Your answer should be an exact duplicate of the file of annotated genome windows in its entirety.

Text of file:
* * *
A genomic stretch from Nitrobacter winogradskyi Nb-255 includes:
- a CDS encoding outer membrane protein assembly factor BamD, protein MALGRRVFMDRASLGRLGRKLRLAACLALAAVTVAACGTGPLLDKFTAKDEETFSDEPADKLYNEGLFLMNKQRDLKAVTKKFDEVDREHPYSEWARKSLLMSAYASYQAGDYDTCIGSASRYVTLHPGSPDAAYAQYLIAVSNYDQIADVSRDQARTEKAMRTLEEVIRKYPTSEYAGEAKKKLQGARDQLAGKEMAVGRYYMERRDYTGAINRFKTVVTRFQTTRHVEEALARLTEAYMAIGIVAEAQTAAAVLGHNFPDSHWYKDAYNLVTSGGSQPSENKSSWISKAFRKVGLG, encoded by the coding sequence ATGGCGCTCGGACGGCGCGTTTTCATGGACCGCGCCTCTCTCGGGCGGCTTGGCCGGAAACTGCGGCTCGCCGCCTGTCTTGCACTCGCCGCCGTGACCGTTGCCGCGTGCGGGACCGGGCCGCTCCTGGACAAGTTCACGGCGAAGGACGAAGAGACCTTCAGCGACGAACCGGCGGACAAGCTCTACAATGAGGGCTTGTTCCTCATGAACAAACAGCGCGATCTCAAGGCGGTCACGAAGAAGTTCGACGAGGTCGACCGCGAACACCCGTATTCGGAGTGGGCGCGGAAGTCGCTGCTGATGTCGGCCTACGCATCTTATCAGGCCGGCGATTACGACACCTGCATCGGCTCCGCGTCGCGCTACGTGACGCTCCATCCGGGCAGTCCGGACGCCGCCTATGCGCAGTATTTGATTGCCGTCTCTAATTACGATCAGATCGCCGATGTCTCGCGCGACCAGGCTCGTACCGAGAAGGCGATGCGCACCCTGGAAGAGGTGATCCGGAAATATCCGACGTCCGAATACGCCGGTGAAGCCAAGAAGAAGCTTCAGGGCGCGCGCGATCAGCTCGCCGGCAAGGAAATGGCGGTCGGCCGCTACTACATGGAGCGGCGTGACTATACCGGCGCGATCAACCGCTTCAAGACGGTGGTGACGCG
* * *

A genomic stretch from Nitrobacter winogradskyi Nb-255 includes:
- a CDS encoding outer membrane protein assembly factor BamD, protein MALGRRVFMDRASLGRLGRKLRLAACLALAAVTVAACGTGPLLDKFTAKDEETFSDEPADKLYNEGLFLMNKQRDLKAVTKKFDEVDREHPYSEWARKSLLMSAYASYQAGDYDTCIGSASRYVTLHPGSPDAAYAQYLIAVSNYDQIADVSRDQARTEKAMRTLEEVIRKYPTSEYAGEAKKKLQGARDQLAGKEMAVGRYYMERRDYTGAINRFKTVVTRFQTTRHVEEALARLTEAYMAIGIVAEAQTAAAVLGHNFPDSHWYKDAYNLVTSGGSQPSENKSSWISKAFRKVGLG, encoded by the coding sequence ATGGCGCTCGGACGGCGCGTTTTCATGGACCGCGCCTCTCTCGGGCGGCTTGGCCGGAAACTGCGGCTCGCCGCCTGTCTTGCACTCGCCGCCGTGACCGTTGCCGCGTGCGGGACCGGGCCGCTCCTGGACAAGTTCACGGCGAAGGACGAAGAGACCTTCAGCGACGAACCGGCGGACAAGCTCTACAATGAGGGCTTGTTCCTCATGAACAAACAGCGCGATCTCAAGGCGGTCACGAAGAAGTTCGACGAGGTCGACCGCGAACACCCGTATTCGGAGTGGGCGCGGAAGTCGCTGCTGATGTCGGCCTACGCATCTTATCAGGCCGGCGATTACGACACCTGCATCGGCTCCGCGTCGCGCTACGTGACGCTCCATCCGGGCAGTCCGGACGCCGCCTATGCGCAGTATTTGATTGCCGTCTCTAATTACGATCAGATCGCCGATGTCTCGCGCGACCAGGCTCGTACCGAGAAGGCGATGCGCACCCTGGAAGAGGTGATCCGGAAATATCCGACGTCCGAATACGCCGGTGAAGCCAAGAAGAAGCTTCAGGGCGCGCGCGATCAGCTCGCCGGCAAGGAAATGGCGGTCGGCCGCTACTACATGGAGCGGCGTGACTATACCGGCGCGATCAACCGCTTCAAGACGGTGGTGACGCG